Once upon a time, there was a little boy who lived in Spain.
His father was a golf professional who lived a fairly unobtrusive lifestyle. The little boy, under the guidance of his father, began to play golf. In a very short time, all of the townsfolk could see that this small boy named Sergio was blessed with an unusual amount of skill.
As days and months passed, Sergio’s remarkable skills improved until, not only were the local citizens proclaiming his astonishing feats, countrywide media were developing the story.
Over time, the small boy became internationally renowned for his golfing prowess, but in his heart, he was still a small boy from a small town in Spain.
His golf skills were enhanced at every turn, but since golf is an individual sport, little Sergio was excluded from some of the life-skill teaching activities that the other children enjoyed.
In many ways, he was truly a man but in many others he simply didn’t get exposure to some of the lessons others learned along the road of hard knocks. He had been protected and yet thrust into scenes that he didn’t have the skills to manage.
At roughly the same time, there was a small boy born in America. He, too, was taught by his father. His name was Eldrick, or Tiger. He, too, had exceptional natural talent to play golf ,but his father was a bit worldlier than Sergio’s.
Tiger’s father had served in the military and travelled extensively which might have given him a slight edge in how he viewed raising children.
Nevertheless, regardless of parental influence, some people simply remain innocent, a bit naive and even somewhat childlike more than others. In my opinion, Sergio qualifies as being a little more trusting than Tiger. Tiger was sophisticated and mature beyond his years.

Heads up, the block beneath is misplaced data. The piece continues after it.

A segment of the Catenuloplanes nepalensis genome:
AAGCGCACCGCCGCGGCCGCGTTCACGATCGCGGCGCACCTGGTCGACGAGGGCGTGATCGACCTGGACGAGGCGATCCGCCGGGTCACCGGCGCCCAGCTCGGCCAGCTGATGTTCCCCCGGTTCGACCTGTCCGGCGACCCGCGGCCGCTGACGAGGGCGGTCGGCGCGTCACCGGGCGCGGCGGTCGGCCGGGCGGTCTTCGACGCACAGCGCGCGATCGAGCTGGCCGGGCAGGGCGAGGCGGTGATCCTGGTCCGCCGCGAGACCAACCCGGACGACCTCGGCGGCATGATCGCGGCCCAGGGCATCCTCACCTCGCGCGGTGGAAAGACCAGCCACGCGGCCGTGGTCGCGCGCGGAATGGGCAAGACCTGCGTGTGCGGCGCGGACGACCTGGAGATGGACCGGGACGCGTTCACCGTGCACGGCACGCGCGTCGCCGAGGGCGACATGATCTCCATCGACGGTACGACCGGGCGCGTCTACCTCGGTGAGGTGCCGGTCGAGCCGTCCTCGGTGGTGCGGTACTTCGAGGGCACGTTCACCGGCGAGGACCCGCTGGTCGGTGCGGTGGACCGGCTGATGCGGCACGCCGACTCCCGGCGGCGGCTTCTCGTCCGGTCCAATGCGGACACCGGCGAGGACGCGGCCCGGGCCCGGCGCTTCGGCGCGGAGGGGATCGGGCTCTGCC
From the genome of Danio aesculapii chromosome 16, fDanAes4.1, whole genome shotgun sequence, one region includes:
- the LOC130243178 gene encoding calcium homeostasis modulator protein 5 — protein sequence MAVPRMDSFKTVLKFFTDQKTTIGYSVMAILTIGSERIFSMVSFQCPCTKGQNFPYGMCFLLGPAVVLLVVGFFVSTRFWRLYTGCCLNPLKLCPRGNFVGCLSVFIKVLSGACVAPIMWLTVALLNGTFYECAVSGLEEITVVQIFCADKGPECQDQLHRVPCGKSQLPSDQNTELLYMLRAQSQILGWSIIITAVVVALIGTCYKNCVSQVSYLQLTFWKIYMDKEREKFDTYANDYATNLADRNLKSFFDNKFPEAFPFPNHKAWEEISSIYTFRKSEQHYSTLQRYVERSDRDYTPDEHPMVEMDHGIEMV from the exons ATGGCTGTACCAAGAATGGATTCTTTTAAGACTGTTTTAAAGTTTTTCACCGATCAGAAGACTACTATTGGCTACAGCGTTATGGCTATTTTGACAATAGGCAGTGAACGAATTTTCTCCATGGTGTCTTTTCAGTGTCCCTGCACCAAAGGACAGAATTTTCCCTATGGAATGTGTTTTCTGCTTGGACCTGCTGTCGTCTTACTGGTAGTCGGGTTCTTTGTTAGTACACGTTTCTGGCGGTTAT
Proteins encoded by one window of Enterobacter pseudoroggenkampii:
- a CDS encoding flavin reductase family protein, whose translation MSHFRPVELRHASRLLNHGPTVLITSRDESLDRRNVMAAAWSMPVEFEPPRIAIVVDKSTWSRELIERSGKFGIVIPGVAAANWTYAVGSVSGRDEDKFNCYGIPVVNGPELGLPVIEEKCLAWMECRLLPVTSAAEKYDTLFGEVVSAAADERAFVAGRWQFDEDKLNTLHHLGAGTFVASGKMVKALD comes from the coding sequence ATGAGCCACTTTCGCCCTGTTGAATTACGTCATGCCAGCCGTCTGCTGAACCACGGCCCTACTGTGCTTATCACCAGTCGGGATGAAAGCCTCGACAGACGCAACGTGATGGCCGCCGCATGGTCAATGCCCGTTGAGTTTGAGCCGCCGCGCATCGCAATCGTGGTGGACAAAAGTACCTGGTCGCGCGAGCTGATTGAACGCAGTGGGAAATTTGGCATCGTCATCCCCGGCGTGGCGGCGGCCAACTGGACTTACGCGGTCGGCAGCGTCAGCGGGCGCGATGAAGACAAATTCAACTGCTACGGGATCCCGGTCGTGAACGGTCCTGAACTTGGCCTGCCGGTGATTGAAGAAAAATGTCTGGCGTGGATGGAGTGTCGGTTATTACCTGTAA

As these two men lived their lives, careers intermingling, successes attained, failures endured, each has made an excellent account of themselves. Inevitably, from time to time, they have run head-on into each other. We are in the midst of one of those times.
While it has been ongoing, it rarely hits you like a Mack truck.
Recently, there was the accusation by Sergio that Tiger had employed some gamesmanship at the Players Championship. The entailing series of overhands followed by several backhand lobs volleyed the golf world courtside into a silly match.
Next came Sergio’s verbal goof at the European Tour’s Awards Dinner. As crazy as this might sound coming from me, a person who has not one thing on the surface to discriminate against, I do recall one possible situation that gave me grief.
While in grade 6, I was tall for my age (I’m still tall for my age) and my teacher asked me a question that I answered incorrectly. The fact that he disliked me with extreme passion was shared equally by me for him.
As I stood there beside my desk, he suddenly yelled at me “Schurman, how can someone as big as you be so stupid”? The pain shot through me like a flaming arrow. It still hurts almost 60 years later.
I didn’t want to be stupid and, quite frankly, I didn’t want to be so tall. I could have settled for about 6-2 instead of 6-7; most certainly clothes would have cost less, cars and airplanes would have been more comfortable and golf easier.
My point is that my teacher made a remark that exposed his inner feelings.
I don’t know if it was generated through malice or his own insensitive stupidity. I do know it hurt and it affected the rest of my days at school. I never really got on the right educational track after that until I went to night school in my 30s.
I don’t think Sergio’s comment was malicious in intent, but I do know that there are people who will think it was humourous.
On the other hand, there are those who will be offended by it — there is a delicate line between the two.
I can’t begin to surmise how Tiger feels when he hears these things, but I do know what I wish. I wish I had been given the strength to ignore it.
My life would have been easier.